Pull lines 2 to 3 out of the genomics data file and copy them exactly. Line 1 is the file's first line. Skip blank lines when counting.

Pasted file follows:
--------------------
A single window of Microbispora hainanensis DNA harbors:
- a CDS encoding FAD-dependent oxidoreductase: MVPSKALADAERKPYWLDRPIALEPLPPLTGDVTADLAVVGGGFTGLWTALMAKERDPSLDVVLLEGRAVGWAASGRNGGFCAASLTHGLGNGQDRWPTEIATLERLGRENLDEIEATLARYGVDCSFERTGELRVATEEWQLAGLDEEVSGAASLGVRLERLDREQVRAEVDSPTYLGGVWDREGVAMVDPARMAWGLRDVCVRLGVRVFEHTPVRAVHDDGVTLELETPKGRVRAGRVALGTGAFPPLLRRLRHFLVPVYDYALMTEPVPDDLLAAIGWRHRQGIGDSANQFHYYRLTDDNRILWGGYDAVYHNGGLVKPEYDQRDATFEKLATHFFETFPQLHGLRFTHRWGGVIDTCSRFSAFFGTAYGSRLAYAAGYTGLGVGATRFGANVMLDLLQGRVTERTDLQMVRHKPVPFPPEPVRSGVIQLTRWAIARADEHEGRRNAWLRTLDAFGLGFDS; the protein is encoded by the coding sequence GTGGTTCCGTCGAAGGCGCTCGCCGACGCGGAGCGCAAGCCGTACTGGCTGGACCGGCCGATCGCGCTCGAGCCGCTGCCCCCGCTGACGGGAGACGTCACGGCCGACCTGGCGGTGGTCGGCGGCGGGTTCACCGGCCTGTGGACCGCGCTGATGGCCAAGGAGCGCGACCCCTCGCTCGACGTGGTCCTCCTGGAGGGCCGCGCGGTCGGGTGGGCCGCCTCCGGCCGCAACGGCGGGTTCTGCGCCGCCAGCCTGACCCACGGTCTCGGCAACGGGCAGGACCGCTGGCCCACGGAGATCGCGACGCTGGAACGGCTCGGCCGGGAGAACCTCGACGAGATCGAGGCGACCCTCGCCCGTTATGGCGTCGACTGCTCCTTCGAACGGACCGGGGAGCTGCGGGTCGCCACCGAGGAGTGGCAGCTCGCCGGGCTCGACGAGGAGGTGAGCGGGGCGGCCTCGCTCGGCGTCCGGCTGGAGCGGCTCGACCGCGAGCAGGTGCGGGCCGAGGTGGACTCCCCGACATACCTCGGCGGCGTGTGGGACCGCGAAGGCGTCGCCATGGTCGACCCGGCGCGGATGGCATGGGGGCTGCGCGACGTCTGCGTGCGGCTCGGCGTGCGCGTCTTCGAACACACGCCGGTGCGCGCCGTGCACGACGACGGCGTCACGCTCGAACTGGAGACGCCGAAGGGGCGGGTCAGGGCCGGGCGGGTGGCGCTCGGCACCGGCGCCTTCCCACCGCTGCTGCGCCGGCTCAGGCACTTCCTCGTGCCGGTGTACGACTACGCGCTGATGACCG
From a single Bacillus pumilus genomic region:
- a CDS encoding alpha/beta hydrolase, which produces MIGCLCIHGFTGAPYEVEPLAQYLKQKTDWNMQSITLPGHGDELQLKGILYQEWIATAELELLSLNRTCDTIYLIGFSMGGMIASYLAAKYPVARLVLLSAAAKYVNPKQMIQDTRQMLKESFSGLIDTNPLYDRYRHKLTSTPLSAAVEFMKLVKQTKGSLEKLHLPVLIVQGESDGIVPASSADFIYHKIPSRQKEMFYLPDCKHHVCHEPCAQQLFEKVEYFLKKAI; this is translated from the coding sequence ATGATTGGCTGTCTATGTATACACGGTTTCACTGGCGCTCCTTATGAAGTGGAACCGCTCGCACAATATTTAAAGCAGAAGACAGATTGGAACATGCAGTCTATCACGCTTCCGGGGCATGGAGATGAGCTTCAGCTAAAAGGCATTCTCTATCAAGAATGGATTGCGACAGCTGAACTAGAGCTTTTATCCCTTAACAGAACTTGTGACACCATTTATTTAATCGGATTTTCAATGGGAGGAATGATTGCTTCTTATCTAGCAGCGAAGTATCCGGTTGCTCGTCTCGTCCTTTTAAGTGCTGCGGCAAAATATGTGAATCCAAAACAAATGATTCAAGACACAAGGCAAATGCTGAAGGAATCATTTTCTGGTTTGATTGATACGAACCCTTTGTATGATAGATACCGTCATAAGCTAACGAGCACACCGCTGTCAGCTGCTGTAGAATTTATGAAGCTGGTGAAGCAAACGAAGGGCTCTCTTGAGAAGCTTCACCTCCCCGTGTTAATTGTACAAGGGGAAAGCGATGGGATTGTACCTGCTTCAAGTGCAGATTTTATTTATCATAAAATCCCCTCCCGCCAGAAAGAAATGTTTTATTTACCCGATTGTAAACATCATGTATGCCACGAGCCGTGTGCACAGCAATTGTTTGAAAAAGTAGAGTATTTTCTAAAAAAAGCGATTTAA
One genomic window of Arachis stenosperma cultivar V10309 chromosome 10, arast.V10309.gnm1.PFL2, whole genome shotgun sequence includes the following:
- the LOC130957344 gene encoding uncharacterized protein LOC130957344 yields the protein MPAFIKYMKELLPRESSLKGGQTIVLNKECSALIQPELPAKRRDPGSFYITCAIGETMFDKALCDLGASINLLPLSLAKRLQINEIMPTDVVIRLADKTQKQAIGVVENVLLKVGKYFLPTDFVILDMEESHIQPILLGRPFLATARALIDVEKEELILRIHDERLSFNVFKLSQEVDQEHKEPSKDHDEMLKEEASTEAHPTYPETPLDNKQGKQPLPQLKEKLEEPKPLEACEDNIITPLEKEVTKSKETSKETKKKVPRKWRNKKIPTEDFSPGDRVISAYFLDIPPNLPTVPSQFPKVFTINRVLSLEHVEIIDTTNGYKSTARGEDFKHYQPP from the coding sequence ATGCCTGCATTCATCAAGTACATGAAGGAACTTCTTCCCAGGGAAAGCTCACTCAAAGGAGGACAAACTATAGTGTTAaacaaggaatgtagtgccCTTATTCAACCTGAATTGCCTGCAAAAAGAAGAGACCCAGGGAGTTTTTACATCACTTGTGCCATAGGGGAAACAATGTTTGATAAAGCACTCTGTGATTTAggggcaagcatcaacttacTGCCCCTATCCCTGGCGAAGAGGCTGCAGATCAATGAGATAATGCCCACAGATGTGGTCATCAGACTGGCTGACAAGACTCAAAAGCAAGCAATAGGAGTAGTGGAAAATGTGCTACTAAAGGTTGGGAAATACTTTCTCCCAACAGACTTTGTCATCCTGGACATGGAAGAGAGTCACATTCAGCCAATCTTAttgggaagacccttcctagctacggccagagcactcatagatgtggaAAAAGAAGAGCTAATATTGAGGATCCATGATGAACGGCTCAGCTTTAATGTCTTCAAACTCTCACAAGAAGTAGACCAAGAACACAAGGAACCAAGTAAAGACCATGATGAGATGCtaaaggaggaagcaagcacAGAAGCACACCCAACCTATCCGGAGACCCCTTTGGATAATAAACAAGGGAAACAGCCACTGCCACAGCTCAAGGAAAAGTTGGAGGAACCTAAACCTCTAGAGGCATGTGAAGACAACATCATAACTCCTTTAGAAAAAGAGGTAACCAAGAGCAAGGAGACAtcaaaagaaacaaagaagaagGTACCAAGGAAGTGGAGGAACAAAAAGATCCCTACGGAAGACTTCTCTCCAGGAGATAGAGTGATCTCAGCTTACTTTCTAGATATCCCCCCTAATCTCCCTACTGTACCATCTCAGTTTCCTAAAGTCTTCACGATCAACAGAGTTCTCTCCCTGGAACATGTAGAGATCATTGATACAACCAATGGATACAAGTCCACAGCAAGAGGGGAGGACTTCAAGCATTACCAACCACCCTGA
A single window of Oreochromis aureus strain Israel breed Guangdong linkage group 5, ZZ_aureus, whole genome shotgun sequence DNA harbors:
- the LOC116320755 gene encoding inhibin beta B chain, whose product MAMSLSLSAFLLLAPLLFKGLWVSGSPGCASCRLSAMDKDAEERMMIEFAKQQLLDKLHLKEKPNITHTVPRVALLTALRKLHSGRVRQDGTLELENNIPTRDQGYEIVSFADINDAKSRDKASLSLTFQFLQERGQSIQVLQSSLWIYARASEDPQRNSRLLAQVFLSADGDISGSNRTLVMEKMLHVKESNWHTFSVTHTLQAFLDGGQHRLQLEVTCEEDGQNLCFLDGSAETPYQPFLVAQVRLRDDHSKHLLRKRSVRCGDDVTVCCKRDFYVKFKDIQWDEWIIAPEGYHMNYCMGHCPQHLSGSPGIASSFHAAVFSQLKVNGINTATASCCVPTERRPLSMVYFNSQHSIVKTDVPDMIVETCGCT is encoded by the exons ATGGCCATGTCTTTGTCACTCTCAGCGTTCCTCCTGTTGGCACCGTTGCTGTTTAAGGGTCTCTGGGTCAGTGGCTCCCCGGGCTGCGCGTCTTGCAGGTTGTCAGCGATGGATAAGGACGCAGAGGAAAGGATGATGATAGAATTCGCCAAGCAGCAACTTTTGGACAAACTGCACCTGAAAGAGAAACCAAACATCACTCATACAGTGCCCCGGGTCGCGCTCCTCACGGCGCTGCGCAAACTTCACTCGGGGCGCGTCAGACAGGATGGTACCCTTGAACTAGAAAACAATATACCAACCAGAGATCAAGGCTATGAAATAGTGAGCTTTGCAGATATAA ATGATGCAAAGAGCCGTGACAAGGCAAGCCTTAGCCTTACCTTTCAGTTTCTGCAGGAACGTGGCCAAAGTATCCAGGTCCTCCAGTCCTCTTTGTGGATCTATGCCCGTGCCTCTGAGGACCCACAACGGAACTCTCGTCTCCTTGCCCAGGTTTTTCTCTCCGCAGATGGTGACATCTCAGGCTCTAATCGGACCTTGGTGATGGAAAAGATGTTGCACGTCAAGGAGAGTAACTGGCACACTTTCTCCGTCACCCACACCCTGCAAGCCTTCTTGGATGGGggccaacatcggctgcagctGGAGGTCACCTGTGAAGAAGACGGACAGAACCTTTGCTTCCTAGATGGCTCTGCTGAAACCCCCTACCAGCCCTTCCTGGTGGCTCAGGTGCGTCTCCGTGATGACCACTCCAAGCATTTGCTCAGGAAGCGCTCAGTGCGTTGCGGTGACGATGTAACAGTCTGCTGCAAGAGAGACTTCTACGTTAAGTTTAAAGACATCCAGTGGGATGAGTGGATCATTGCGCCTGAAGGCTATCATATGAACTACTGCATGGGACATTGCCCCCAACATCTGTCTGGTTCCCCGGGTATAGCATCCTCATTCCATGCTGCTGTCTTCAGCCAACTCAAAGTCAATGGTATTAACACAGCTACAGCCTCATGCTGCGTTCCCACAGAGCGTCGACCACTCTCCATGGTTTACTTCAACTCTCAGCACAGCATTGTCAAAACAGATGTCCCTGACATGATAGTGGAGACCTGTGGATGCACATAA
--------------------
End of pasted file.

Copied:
- a CDS encoding FAD-dependent oxidoreductase: MVPSKALADAERKPYWLDRPIALEPLPPLTGDVTADLAVVGGGFTGLWTALMAKERDPSLDVVLLEGRAVGWAASGRNGGFCAASLTHGLGNGQDRWPTEIATLERLGRENLDEIEATLARYGVDCSFERTGELRVATEEWQLAGLDEEVSGAASLGVRLERLDREQVRAEVDSPTYLGGVWDREGVAMVDPARMAWGLRDVCVRLGVRVFEHTPVRAVHDDGVTLELETPKGRVRAGRVALGTGAFPPLLRRLRHFLVPVYDYALMTEPVPDDLLAAIGWRHRQGIGDSANQFHYYRLTDDNRILWGGYDAVYHNGGLVKPEYDQRDATFEKLATHFFETFPQLHGLRFTHRWGGVIDTCSRFSAFFGTAYGSRLAYAAGYTGLGVGATRFGANVMLDLLQGRVTERTDLQMVRHKPVPFPPEPVRSGVIQLTRWAIARADEHEGRRNAWLRTLDAFGLGFDS; the protein is encoded by the coding sequence GTGGTTCCGTCGAAGGCGCTCGCCGACGCGGAGCGCAAGCCGTACTGGCTGGACCGGCCGATCGCGCTCGAGCCGCTGCCCCCGCTGACGGGAGACGTCACGGCCGACCTGGCGGTGGTCGGCGGCGGGTTCACCGGCCTGTGGACCGCGCTGATGGCCAAGGAGCGCGACCCCTCGCTCGACGTGGTCCTCCTGGAGGGCCGCGCGGTCGGGTGGGCCGCCTCCGGCCGCAACGGCGGGTTCTGCGCCGCCAGCCTGACCCACGGTCTCGGCAACGGGCAGGACCGCTGGCCCACGGAGATCGCGACGCTGGAACGGCTCGGCCGGGAGAACCTCGACGAGATCGAGGCGACCCTCGCCCGTTATGGCGTCGACTGCTCCTTCGAACGGACCGGGGAGCTGCGGGTCGCCACCGAGGAGTGGCAGCTCGCCGGGCTCGACGAGGAGGTGAGCGGGGCGGCCTCGCTCGGCGTCCGGCTGGAGCGGCTCGACCGCGAGCAGGTGCGGGCCGAGGTGGACTCCCCGACATACCTCGGCGGCGTGTGGGACCGCGAAGGCGTCGCCATGGTCGACCCGGCGCGGATGGCATGGGGGCTGCGCGACGTCTGCGTGCGGCTCGGCGTGCGCGTCTTCGAACACACGCCGGTGCGCGCCGTGCACGACGACGGCGTCACGCTCGAACTGGAGACGCCGAAGGGGCGGGTCAGGGCCGGGCGGGTGGCGCTCGGCACCGGCGCCTTCCCACCGCTGCTGCGCCGGCTCAGGCACTTCCTCGTGCCGGTGTACGACTACGCGCTGATGACCG
From a single Bacillus pumilus genomic region: